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Watt-class optical parametric amplification driven by a thulium doped fiber laser in the molecular fingerprint region

: Heuermann, T.; Gebhardt, M.; Wang, Z.; Gaida, C.; Maes, F.; Jauregui, C.; Limpert, J.


Dong, L. ; Society of Photo-Optical Instrumentation Engineers -SPIE-, Bellingham/Wash.:
Fiber Lasers XVII. Technology and Systems : 3-6 February 2020, San Francisco, California, United States
Bellingham, WA: SPIE, 2020 (Proceedings of SPIE 11260)
ISBN: 978-1-5106-3283-7
ISBN: 978-1-5106-3284-4
Paper 112600I, 6 pp.
Conference "Fiber Lasers - Technology and Systems" <17, 2020, San Francisco/Calif.>
Conference Paper
Fraunhofer IOF ()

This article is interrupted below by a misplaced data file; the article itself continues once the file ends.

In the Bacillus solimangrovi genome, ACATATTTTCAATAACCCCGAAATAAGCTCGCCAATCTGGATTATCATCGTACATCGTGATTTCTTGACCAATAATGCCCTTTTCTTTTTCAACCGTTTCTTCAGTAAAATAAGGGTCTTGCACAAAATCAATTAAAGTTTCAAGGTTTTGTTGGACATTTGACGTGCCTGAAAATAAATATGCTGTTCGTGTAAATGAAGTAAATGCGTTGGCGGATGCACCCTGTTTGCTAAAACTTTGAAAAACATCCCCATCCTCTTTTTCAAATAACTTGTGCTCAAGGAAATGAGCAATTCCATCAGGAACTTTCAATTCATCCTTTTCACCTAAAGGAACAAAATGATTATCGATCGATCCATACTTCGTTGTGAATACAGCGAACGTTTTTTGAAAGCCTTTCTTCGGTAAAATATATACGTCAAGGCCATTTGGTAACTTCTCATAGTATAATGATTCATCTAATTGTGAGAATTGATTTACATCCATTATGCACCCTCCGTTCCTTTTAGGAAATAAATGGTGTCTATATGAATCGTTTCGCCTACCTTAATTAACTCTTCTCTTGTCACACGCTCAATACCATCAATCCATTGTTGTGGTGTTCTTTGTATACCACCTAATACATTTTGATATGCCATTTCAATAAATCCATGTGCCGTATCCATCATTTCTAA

Numerous molecules important for environmental and life sciences feature strong absorption bands in the molecular fingerprint region from 3 μm-20 μm. While mature drivers at 1 μm wavelength are the workhorse for the generation of radiation up to 5 μm (utilizing down-conversion in nonlinear crystals) they struggle to directly produce radiation beyond this limit, due to impeding nonlinear absorption in non-oxide crystals. Since only non-oxide crystals provide transmission in the whole molecular fingerprint region, a shift to longer driving wavelengths is necessary for a power scalable direct conversion of radiation into the wavelength region beyond 5 μm. In this contribution, we present a high-power single-stage optical parametric amplifier driven by a state of the art 2 μm wavelength, thulium-doped fiber chirped pulse amplifier. In this experiment, the laser system provided 23 W at 417 kHz repetition rate with 270 fs pulse duration to the parametric amplifier. The seed signal is produced by supercontinuum generation in 3 mm of sapphire and pre-chirped with 3 mm of germanium. Combining this signal with the pump radiation and focusing it into a 2 mm thick GaSe crystal with a pump intensity of 160 GW/cm2 lead to an average idler power of 700 mW with a spectrum spanning from 9 μm-12 μm. To the best of our knowledge, this is the highest average power reported from a parametric amplifier directly driven by a 2 μm ultrafast laser in the wavelength region beyond 5 μm. Employing common multi-stage designs, this approach might in the future enable multi-watt high-power parametric amplification in the long wavelength mid infrared.